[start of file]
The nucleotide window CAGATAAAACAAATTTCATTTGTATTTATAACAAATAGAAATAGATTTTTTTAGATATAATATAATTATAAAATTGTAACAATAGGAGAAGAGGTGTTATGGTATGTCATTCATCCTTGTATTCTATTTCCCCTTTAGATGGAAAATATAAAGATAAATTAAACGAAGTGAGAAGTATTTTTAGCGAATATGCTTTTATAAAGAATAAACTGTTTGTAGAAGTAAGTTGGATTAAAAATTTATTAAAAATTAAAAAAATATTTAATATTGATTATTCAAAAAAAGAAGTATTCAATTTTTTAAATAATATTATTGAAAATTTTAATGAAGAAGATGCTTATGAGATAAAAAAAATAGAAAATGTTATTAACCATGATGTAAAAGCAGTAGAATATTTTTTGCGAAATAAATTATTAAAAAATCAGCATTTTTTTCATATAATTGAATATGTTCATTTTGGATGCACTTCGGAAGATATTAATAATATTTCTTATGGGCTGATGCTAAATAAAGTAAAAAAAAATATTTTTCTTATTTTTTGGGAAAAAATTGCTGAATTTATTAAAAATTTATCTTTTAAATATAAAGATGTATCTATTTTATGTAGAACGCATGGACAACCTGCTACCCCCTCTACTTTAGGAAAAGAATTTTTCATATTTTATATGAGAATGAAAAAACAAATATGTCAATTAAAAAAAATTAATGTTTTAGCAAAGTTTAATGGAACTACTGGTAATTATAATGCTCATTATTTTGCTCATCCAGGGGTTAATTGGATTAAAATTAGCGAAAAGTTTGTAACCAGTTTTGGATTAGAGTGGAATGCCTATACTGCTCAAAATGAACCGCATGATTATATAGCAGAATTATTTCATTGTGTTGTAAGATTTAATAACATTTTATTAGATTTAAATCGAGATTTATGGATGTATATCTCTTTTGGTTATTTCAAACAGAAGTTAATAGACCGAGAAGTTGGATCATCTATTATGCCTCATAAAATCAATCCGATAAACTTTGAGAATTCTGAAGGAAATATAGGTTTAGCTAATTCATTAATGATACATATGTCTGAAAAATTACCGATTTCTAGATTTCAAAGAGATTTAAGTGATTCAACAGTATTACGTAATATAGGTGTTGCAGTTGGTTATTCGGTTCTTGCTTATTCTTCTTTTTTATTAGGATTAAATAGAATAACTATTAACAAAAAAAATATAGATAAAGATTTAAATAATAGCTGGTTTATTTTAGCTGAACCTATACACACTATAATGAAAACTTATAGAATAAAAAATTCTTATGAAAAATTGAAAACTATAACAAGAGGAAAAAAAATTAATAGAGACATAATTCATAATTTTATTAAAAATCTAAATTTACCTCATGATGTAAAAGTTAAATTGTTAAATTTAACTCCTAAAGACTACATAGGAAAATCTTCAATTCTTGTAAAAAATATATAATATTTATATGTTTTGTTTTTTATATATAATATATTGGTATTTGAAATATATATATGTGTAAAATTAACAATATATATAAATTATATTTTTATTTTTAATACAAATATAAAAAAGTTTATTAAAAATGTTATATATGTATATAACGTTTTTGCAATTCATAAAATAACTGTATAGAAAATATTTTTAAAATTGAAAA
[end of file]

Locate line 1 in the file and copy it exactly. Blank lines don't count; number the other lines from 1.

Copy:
The nucleotide window CAGATAAAACAAATTTCATTTGTATTTATAACAAATAGAAATAGATTTTTTTAGATATAATATAATTATAAAATTGTAACAATAGGAGAAGAGGTGTTATGGTATGTCATTCATCCTTGTATTCTATTTCCCCTTTAGATGGAAAATATAAAGATAAATTAAACGAAGTGAGAAGTATTTTTAGCGAATATGCTTTTATAAAGAATAAACTGTTTGTAGAAGTAAGTTGGATTAAAAATTTATTAAAAATTAAAAAAATATTTAATATTGATTATTCAAAAAAAGAAGTATTCAATTTTTTAAATAATATTATTGAAAATTTTAATGAAGAAGATGCTTATGAGATAAAAAAAATAGAAAATGTTATTAACCATGATGTAAAAGCAGTAGAATATTTTTTGCGAAATAAATTATTAAAAAATCAGCATTTTTTTCATATAATTGAATATGTTCATTTTGGATGCACTTCGGAAGATATTAATAATATTTCTTATGGGCTGATGCTAAATAAAGTAAAAAAAAATATTTTTCTTATTTTTTGGGAAAAAATTGCTGAATTTATTAAAAATTTATCTTTTAAATATAAAGATGTATCTATTTTATGTAGAACGCATGGACAACCTGCTACCCCCTCTACTTTAGGAAAAGAATTTTTCATATTTTATATGAGAATGAAAAAACAAATATGTCAATTAAAAAAAATTAATGTTTTAGCAAAGTTTAATGGAACTACTGGTAATTATAATGCTCATTATTTTGCTCATCCAGGGGTTAATTGGATTAAAATTAGCGAAAAGTTTGTAACCAGTTTTGGATTAGAGTGGAATGCCTATACTGCTCAAAATGAACCGCATGATTATATAGCAGAATTATTTCATTGTGTTGTAAGATTTAATAACATTTTATTAGATTTAAATCGAGATTTATGGATGTATATCTCTTTTGGTTATTTCAAACAGAAGTTAATAGACCGAGAAGTTGGATCATCTATTATGCCTCATAAAATCAATCCGATAAACTTTGAGAATTCTGAAGGAAATATAGGTTTAGCTAATTCATTAATGATACATATGTCTGAAAAATTACCGATTTCTAGATTTCAAAGAGATTTAAGTGATTCAACAGTATTACGTAATATAGGTGTTGCAGTTGGTTATTCGGTTCTTGCTTATTCTTCTTTTTTATTAGGATTAAATAGAATAACTATTAACAAAAAAAATATAGATAAAGATTTAAATAATAGCTGGTTTATTTTAGCTGAACCTATACACACTATAATGAAAACTTATAGAATAAAAAATTCTTATGAAAAATTGAAAACTATAACAAGAGGAAAAAAAATTAATAGAGACATAATTCATAATTTTATTAAAAATCTAAATTTACCTCATGATGTAAAAGTTAAATTGTTAAATTTAACTCCTAAAGACTACATAGGAAAATCTTCAATTCTTGTAAAAAATATATAATATTTATATGTTTTGTTTTTTATATATAATATATTGGTATTTGAAATATATATATGTGTAAAATTAACAATATATATAAATTATATTTTTATTTTTAATACAAATATAAAAAAGTTTATTAAAAATGTTATATATGTATATAACGTTTTTGCAATTCATAAAATAACTGTATAGAAAATATTTTTAAAATTGAAAA